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Re: ox restaurant
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jac426 wrote:
It is sad that the arrival of a vital new place like OX on the strip of 99 cent stores only inspires a conversation about "playdates'.

Please move to Montclair, you playdate seeking people.

We're trying to build a city, not a suburb,



Here Here

Posted on: 2007/12/16 6:05
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Re: ox restaurant
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alb wrote:

One solution for Ox, when it comes to attracting people like me, would be to add one or two bistro food kinds of dishes.


i also thought the prices were a little high - and as it was late at night (after 10pm) i didnt want to eat too much. My friend and i both got an appetizer and split the scallops and it was just right. That and two beers and the bill came to $25 a head. Not bad.

It's a nice place and the service was very attentive. I'll go again.

Posted on: 2007/12/16 6:03
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Although we all have our differnt opinions about the particulars of OX; I do believe the majority of us here welcome OX and are very happy to have it in the neighboorhood. It is a definite improvement for Newark Ave.!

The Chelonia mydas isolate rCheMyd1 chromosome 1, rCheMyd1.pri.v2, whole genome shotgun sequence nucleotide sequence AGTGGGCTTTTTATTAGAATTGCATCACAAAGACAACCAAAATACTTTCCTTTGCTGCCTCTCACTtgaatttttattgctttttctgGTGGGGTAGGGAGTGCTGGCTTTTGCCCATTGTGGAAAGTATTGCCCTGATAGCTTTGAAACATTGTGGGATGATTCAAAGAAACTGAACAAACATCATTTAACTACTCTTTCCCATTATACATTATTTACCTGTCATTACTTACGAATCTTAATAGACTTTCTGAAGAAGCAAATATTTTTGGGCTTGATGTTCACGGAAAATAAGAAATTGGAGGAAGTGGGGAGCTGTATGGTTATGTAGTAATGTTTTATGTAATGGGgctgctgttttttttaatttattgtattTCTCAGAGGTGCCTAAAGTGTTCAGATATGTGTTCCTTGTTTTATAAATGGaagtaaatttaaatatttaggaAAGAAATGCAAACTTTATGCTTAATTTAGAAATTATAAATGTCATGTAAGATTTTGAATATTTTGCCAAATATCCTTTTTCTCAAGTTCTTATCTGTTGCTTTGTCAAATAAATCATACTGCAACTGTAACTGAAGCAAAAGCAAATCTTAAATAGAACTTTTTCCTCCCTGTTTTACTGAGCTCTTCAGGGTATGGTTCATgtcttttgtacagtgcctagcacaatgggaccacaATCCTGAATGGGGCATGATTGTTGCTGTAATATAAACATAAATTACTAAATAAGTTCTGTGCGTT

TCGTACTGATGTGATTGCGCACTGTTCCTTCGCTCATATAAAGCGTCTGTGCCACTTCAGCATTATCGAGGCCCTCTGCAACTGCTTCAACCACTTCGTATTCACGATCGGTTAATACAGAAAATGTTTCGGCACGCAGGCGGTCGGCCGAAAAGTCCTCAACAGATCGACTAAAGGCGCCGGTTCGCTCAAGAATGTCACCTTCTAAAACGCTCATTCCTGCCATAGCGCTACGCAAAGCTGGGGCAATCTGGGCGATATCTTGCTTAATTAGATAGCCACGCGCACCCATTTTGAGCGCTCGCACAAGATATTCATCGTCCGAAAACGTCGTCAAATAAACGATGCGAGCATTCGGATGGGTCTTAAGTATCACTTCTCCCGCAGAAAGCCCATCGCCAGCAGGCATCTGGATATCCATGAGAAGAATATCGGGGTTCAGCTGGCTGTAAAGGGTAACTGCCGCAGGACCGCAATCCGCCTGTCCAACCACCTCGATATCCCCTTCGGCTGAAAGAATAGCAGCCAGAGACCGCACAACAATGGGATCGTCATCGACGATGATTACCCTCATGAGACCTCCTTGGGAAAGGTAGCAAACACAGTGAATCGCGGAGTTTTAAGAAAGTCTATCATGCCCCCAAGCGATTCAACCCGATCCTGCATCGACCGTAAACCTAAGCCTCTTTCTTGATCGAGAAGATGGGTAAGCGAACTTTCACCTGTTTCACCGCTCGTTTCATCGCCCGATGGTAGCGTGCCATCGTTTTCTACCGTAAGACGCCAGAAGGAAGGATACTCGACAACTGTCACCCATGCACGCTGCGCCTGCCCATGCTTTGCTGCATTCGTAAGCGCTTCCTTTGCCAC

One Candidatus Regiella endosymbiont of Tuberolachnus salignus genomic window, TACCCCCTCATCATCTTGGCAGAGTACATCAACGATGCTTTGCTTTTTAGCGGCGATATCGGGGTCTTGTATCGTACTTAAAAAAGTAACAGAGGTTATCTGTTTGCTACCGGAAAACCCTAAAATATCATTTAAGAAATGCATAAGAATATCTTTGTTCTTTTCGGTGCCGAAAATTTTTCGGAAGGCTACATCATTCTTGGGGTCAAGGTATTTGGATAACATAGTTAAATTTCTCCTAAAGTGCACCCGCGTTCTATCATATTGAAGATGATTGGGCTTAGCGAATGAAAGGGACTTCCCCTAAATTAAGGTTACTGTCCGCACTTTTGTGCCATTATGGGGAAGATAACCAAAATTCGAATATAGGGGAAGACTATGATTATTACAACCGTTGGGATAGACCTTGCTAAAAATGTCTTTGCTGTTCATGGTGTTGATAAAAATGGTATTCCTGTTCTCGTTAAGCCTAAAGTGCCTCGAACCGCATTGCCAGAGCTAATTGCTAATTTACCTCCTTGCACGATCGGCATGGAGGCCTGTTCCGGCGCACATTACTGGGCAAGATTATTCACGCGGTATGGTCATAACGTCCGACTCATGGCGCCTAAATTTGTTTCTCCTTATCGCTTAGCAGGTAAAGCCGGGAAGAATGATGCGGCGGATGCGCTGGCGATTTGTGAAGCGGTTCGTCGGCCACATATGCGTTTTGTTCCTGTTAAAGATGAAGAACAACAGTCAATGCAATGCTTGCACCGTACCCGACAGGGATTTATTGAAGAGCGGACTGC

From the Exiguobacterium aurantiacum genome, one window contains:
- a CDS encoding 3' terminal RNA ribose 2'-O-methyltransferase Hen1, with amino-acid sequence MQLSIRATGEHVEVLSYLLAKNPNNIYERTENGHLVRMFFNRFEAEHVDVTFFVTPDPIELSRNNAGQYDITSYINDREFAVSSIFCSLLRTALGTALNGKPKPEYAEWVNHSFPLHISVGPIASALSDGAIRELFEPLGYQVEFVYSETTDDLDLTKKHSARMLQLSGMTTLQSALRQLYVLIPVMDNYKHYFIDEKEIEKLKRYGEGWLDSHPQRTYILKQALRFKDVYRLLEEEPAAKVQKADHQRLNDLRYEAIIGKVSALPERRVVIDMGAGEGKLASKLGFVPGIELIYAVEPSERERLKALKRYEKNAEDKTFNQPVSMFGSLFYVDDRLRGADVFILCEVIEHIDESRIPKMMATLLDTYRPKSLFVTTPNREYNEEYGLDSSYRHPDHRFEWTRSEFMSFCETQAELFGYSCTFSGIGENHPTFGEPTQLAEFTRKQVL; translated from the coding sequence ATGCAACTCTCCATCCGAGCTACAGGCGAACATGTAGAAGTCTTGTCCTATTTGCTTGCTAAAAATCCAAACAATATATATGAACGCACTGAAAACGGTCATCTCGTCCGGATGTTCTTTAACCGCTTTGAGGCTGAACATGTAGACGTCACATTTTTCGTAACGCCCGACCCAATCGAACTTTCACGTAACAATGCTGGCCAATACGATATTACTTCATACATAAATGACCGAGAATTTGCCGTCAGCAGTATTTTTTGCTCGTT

Posted on: 2007/12/9 11:17
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Re: ox restaurant
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We love you Alb. It's just that your vision of a successful restaurant being a cheap place where you can get organic food for your child with plenty of space for your stroller and with a playroom for children and a massage therapist for tired parents is way off base. Ridiculous, I think is more the word. OX is here to stay though. Enough with the passive/aggressive "Well wishes". Try the Pork Belly. Very good.

Posted on: 2007/12/9 6:08
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Re: ox restaurant
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alb wrote:
- I should go move to Montclair. (But do you really want someone like me moving around suburban New Jersey . . . behind the wheel of . . . A CAR? Be careful what you wish for.)


Don't ever leave us, Alb.

I'm not gonna lie. I don't understand what you are talking about most of the time. But you have a passion for quality of life in JC that is admirable! It's refreshing to read, especially amidst all the nonsense and arguing and bashing on various threads.

And you're funny, to boot!


Posted on: 2007/12/9 3:42
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Re: ox restaurant
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by justjoe on 2007/12/7 21:11:41

Some of the dishes at "It's Greek To Me," corner of Newark and Jersey, less than 3 minute walk up the block from OX, satisfies some of those issues.


Thanks for that suggestion. I definitely do use IGTM and find it to be a really useful restaurant to have around. The menu isn't exactly what I want, and the price is a little high for what you get (which, I understand has to do with the high cost of doing business around here, not with any desire by the IGTM people to be expensive), and at least you can call up and get good, clean broiled chicken strips with french fries.